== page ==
Clem Burke (Blondie) at NYC Independent Film festival

At the 10th edition of the NYC Independent Film Festival all our attention will be at Clem Burke, the drummer of New York band Blondie. Reason for this is a new film coming out on him: My View: Clem Burke
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NEW YORK - April 19, 2019 - PRLog -- My View: Clem Burke
A film by: Philip Samson

At NYC Independent Film Festival on May 11th we will screen a new film on Blondie Drummer Clem Burke.
We will have a Q&A at the end of the film. Here an interview with film director Philip Sansom.

Being important on the background. That is the main role every drummer plays. Tucked away on the stage behind his band members, no opportunity to jump around with his instrument, usually too busy to sing in harmony, with the only real exhaust valves to be just loud and ominous with those sticks. Clem Burke never had trouble to be noticed behind the drum kit of his band Blondie. The hardest working man in drum business didn't just do those fast drum fills when he was 22. He is still doing them, wherever he shows up.

Clem Burke joined Chris Stein and Debby Harry to form Blondie in 1975. Burke immediately put his stamp on the music: a driving beat, almost always up tempo and with fills that are equally full. The drive in fact made Blondie good for rock 'n roll, punk rock, pop or even disco in later years. Listen back to a classic album like 'Parallel Lines' and notice how in the back of that layback singing of Harry there's this very vibrant drummer.

And it never changed. Although the band split up for a few years and got back together in 1997 their music characters haven't changed. ,,He is an awesome drummer who has inspired generations of drummers. Clem is a very unique character and equally a very unique musician,'' say filmmaker Philip Samson. ,,I think this film has a beat that works for Clem's character. It's fast, fun, and hard working."

Samson made 'My View: Clem Burke', a 50 minute portrait of the musician, which is going to screen at the NYC Independent Film Festival in May. The title refers to a series of musical portraits Samson was planning to make. My View is an untold story of an individual who is renowned within the industry but perhaps not a household name. ,,Clem was the perfect first story to tell as we have all heard from Debbie and Chris a million times, but Clem's amazing story was yet to be heard. Also we wanted to share the drummer's point of view with the audience and literally Clem's viewpoint during a stage performance."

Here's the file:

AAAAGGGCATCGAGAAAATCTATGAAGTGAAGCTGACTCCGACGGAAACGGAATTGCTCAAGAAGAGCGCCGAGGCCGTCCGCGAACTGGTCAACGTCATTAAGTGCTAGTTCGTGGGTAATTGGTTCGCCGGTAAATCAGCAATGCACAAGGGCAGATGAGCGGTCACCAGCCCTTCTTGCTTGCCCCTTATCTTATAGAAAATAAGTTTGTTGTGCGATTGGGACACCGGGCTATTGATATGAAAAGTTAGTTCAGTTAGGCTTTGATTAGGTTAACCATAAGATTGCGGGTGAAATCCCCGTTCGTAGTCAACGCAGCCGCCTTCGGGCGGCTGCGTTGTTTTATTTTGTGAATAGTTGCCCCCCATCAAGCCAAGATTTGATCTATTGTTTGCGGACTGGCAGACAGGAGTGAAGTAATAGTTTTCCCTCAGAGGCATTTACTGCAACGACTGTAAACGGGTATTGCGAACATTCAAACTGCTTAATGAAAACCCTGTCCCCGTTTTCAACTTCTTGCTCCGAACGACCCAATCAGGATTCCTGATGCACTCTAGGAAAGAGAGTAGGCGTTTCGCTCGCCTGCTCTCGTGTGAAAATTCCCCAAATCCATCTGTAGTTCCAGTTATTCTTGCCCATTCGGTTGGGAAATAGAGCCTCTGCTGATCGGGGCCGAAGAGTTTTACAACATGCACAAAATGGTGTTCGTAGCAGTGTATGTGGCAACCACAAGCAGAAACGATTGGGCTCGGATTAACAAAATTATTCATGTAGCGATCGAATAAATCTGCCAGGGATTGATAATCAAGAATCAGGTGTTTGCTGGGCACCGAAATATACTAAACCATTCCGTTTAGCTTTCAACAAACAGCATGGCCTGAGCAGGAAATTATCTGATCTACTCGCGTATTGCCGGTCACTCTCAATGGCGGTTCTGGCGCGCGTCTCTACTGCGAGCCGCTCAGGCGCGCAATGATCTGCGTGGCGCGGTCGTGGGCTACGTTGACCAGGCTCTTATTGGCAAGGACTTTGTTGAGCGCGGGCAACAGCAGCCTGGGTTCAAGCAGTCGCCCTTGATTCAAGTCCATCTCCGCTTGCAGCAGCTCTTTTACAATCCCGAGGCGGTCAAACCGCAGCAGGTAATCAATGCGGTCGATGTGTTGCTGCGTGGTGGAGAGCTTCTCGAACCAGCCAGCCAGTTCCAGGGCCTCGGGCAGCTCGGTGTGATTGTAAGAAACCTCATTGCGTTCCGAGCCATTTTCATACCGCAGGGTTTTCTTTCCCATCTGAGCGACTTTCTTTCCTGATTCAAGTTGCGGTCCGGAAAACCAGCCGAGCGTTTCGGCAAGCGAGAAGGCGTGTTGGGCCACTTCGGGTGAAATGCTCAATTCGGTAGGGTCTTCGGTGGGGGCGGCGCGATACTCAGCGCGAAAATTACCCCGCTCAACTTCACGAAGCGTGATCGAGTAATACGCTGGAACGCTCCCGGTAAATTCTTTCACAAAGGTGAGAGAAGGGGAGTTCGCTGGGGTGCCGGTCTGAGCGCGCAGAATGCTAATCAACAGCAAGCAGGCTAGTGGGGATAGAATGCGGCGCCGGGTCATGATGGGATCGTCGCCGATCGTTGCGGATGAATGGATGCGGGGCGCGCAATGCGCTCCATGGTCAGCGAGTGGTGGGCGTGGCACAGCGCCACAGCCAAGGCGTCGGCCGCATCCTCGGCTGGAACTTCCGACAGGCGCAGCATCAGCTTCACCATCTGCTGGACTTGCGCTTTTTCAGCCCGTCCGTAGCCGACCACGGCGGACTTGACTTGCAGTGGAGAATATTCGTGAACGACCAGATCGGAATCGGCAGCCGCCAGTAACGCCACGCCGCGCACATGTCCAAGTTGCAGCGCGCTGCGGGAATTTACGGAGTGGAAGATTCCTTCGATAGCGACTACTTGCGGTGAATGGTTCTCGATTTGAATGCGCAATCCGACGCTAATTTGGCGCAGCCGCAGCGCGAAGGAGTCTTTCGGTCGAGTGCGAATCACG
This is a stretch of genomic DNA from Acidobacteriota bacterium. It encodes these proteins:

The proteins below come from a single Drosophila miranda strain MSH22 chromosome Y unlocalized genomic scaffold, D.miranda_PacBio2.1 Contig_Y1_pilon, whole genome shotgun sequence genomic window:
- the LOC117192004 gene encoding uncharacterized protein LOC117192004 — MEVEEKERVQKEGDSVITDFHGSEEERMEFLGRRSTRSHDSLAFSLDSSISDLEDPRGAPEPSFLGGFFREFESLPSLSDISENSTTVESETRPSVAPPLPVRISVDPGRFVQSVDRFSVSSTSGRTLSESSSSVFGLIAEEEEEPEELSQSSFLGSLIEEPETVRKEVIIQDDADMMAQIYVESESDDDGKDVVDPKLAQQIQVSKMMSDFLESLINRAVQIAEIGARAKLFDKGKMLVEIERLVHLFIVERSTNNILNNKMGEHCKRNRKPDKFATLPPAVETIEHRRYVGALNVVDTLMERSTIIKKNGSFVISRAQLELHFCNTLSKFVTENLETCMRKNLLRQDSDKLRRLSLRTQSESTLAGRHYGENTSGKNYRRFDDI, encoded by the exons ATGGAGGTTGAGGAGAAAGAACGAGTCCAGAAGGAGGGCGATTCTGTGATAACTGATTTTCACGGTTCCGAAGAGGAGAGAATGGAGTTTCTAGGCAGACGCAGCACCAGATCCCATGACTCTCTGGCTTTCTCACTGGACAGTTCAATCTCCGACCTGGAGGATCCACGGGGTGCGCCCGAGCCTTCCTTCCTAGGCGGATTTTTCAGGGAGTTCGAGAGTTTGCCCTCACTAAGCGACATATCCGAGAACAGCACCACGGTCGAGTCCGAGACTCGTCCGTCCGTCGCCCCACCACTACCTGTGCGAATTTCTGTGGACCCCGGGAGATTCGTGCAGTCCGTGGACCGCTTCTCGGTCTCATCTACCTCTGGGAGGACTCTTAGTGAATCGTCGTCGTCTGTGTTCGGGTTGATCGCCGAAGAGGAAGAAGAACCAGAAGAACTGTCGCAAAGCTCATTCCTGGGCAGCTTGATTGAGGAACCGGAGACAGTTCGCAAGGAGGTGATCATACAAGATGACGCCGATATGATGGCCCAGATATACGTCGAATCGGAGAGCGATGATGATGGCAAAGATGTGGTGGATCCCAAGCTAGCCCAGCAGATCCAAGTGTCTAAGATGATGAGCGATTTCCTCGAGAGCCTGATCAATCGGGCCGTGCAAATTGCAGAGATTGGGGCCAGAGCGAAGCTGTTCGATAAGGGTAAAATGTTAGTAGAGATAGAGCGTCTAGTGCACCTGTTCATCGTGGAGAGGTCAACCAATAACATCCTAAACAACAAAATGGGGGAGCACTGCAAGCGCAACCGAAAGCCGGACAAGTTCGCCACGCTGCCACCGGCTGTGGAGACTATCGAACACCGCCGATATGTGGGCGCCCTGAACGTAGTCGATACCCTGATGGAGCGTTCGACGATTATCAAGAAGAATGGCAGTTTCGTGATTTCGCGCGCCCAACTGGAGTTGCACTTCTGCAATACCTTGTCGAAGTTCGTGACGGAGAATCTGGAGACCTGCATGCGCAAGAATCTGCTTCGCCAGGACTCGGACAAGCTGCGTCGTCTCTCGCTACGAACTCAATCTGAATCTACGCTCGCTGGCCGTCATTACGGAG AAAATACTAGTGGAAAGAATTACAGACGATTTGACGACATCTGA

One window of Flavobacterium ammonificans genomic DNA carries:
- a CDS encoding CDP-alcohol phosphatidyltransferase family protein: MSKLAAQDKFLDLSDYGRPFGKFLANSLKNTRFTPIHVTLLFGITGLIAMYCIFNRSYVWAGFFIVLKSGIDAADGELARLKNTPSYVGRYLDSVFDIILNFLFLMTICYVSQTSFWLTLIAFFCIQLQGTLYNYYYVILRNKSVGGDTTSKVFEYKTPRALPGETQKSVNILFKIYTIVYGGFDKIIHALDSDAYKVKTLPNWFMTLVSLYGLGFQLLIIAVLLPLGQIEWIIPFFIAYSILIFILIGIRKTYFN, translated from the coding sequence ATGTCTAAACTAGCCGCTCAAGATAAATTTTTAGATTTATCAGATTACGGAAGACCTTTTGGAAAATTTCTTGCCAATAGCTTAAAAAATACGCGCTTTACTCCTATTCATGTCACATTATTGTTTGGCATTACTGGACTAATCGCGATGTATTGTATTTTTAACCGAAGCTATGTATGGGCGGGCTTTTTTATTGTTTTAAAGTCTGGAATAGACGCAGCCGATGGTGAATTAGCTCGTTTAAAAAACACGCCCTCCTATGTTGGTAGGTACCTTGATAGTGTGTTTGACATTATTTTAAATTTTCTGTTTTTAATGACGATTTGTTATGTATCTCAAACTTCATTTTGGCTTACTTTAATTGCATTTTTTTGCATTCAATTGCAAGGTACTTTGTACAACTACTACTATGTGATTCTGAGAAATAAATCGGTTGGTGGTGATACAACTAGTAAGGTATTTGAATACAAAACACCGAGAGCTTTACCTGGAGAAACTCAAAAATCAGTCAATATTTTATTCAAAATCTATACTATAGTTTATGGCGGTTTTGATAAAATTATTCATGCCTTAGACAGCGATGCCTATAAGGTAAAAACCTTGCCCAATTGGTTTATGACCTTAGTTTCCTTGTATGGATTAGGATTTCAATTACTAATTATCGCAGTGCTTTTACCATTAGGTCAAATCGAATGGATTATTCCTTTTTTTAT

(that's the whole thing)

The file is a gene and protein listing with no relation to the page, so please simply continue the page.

,,The film is about the music and about being a drummer. The film was always intended to let the music and craft do the talking. I remember sitting down in a pub in LA with Clem with a few beers and to discuss the angle and he was only too pleased to be part of it.''

When Blondie stopped Burke started playing in numerous bands: The Romantics, The Fleshtones and The Eurythmics and with artists like Bob Dylan, Iggy Pop and David Bowie. In the film we see his former band members or contemporaries from The Stranglers and the Sex Pistols. One of the most important quotes of the film is when one his colleagues says: 'Most musicians - when they get to be good - tend to transcend the technical side of things and play like their personalities'.

,,I followed Clem for a number of months and wanted to see what it takes to be such an active musician and what drives him to be so prolific and play with such a huge number of artists. I became clear that he was someone who plays for the share love of playing and plays as hard at a small gig with friends as he does to a sell out show to 100,000 people. Drumming is not a job, its his life."

New York

Blondie came up in New York: this was the home town that drove them. One of the major successes the band always chased was getting recognition from their 'own' audience in NYC, even though it was just in small clubs like CBGB's. ,,NYC is the city that never sleeps, it has a rhythm and a beat, music on every corner and a huge history of musical influence. I think living and growing up here imparted a real work ethic on Clem," says Samson.

,,New Yorkers are hard workers and they don't stop once they get famous. Working in the post office, studying at school and still taking his drums into Manhattan on the train for gigs and rehearsals must have been hard core. NYC also was home to an incredible scene of musicians and artists that all pushed each other creatively, it was a hot bed of talent and to be one of the best in the scene at that time, you really had to be good."

My View: Clem Burke
Saturday May 11, 8:30 PM
Producers Club Theater - G · 358 West 44th Street · New York, NY 10036
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